Northwood man charged with breaking into police barracks to get drugs from car loses plea deal
BRENTWOOD — A judge is allowing prosecutors to withdraw from a plea deal that would have sentenced a Northwood man to six months in county jail for allegedly breaking into a state police barracks and removing drugs from his impounded car.
Prosecutors withdrew from a plea deal for Ryan Mackenzie, 29, who is facing burglary and falsifying physical evidence charges, after state police told Interim County Attorney Jim Boffetti that they were never consulted about the possible jail sentence, according to recently unsealed court documents.
State police believed the sentence for the break-in was too lenient, according to prosecutors.
Mackenzie may now either try to strike a new plea deal with prosecutors, or head to trial on charges that could land him in state prison for up to 3½ to 7 years if he is convicted by a jury.
Prosecutors say Mackenzie broke into the State Police Troop A Barracks in Epping on Dec. 30, 2011, and removed from his car “a cigarette package that appeared to contain a white powdery substance.”
After being indicted last April, Mackenzie was being considered as a candidate for Rockingham County’s drug court, which is a judicially supervised treatment program for substance abuse offenders designed to reduce recidivism.
But that came to a halt on Feb. 20 when Boffetti, whose appointment ended on Friday, revoked the proposed plea bargain.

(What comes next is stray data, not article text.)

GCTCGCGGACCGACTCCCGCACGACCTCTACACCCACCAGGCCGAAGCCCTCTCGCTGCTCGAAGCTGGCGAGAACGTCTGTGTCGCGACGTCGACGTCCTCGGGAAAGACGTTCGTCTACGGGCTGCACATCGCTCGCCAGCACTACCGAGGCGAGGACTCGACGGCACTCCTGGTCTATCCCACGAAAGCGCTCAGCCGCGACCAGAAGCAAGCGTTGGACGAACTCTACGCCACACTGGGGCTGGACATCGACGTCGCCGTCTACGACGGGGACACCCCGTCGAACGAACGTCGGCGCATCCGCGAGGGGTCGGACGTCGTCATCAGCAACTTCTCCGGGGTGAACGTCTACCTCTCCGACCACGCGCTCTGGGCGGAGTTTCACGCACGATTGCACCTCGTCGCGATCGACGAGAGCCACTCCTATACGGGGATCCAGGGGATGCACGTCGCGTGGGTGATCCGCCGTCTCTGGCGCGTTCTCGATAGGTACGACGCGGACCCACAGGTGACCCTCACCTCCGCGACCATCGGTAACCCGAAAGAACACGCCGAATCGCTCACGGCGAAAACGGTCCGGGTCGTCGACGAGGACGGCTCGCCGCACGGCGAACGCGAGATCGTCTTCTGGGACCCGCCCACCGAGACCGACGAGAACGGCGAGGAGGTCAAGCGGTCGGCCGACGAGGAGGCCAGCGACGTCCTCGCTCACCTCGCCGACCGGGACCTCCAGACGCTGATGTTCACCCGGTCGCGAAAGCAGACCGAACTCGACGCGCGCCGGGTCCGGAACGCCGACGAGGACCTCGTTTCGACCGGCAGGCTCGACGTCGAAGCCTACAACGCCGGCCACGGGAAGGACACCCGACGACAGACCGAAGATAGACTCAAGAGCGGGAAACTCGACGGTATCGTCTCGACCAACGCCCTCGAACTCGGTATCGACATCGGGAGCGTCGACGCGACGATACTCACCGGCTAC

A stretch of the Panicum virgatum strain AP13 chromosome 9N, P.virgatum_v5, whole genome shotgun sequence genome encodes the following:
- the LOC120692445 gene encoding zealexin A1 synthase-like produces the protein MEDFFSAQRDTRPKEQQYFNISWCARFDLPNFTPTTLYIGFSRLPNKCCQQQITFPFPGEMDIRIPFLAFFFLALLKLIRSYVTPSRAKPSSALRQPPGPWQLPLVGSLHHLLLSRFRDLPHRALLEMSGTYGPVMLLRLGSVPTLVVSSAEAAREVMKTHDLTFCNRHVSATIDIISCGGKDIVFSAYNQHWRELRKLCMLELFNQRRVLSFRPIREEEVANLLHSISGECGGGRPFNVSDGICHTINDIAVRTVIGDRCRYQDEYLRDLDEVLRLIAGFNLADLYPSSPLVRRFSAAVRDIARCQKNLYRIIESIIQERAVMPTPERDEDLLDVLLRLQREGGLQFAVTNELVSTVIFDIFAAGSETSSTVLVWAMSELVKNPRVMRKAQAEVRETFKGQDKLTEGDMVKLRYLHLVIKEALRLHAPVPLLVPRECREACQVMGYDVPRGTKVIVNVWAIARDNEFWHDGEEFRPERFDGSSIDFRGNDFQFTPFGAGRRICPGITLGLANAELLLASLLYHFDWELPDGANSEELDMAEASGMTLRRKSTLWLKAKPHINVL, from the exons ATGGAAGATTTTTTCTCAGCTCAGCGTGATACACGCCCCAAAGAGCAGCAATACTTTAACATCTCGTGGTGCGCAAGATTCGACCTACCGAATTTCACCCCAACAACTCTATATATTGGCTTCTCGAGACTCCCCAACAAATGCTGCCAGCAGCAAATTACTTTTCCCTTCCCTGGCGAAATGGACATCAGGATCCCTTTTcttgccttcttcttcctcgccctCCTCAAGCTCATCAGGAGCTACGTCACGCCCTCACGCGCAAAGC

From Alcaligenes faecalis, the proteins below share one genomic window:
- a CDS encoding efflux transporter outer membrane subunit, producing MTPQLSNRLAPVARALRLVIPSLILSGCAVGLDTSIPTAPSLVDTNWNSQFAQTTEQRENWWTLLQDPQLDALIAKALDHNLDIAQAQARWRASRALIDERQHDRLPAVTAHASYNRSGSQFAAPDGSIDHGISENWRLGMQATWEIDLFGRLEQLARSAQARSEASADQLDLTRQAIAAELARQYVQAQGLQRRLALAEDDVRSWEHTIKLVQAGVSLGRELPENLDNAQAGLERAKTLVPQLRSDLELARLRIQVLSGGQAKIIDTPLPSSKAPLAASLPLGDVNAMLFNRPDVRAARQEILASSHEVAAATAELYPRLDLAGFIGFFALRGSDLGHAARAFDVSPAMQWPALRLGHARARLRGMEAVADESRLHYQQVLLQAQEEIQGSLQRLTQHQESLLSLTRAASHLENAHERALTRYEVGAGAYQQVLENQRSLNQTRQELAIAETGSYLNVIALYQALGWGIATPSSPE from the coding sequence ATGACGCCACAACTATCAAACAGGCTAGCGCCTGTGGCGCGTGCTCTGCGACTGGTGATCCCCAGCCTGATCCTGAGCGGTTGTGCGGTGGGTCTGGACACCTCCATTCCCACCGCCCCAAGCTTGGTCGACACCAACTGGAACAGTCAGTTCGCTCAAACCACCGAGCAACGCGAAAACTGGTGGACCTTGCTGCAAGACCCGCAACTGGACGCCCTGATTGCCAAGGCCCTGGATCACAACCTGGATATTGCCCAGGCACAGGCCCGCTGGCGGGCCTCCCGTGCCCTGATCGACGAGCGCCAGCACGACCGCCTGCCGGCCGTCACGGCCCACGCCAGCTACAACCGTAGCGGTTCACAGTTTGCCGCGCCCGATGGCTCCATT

Public defender Anthony Naro argued to Judge N. William Delker that prosecutors should not have been able to suddenly withdraw from the deal after he spent months negotiating with former Deputy County Attorney Tom Reid, who resigned in January, according to court records.
“Attorney Boffetti indicated that he spoke with at least one representative from the state police and they indicated to him that they were never consulted or made aware of the terms of the plea bargain,” Naro said in court papers. “They believed that Mr. Mackenzie was a drug dealer, they believed that drug court would make Mr. Mackenzie a better drug dealer, and they felt that Mr. Mackenzie should serve more time.”
Boffetti also stated “that he personally did not believe Mr. Mackenzie was appropriate for drug court,” court records say.
Naro emphatically dismissed those assertions about his client, whom he described as someone who spent months trying to wean himself off methadone so he could participate in drug court.
Assistant County Attorney Brad Bolton, who is now handling the Mackenzie case, argued that the state was not locked into any particular deal.
Delker concluded that Mackenzie did not have any constitutional right to enforce the plea bargain, but warned “the state should not lightly cast aside its plea agreements.” The judge said that Reid worked diligently to resolve the case, and only after Reid resigned did the state “withdraw its willingness to resolve the case with drug court supervision.”
The debate over Mackenzie’s plea deal remained under court seal until this past week. Delker refused Naro’s request to keep court filings sealed.
“This decision involves matters of important public policy that should not be limited to the confines of this case,” Delker said in an eight-page order.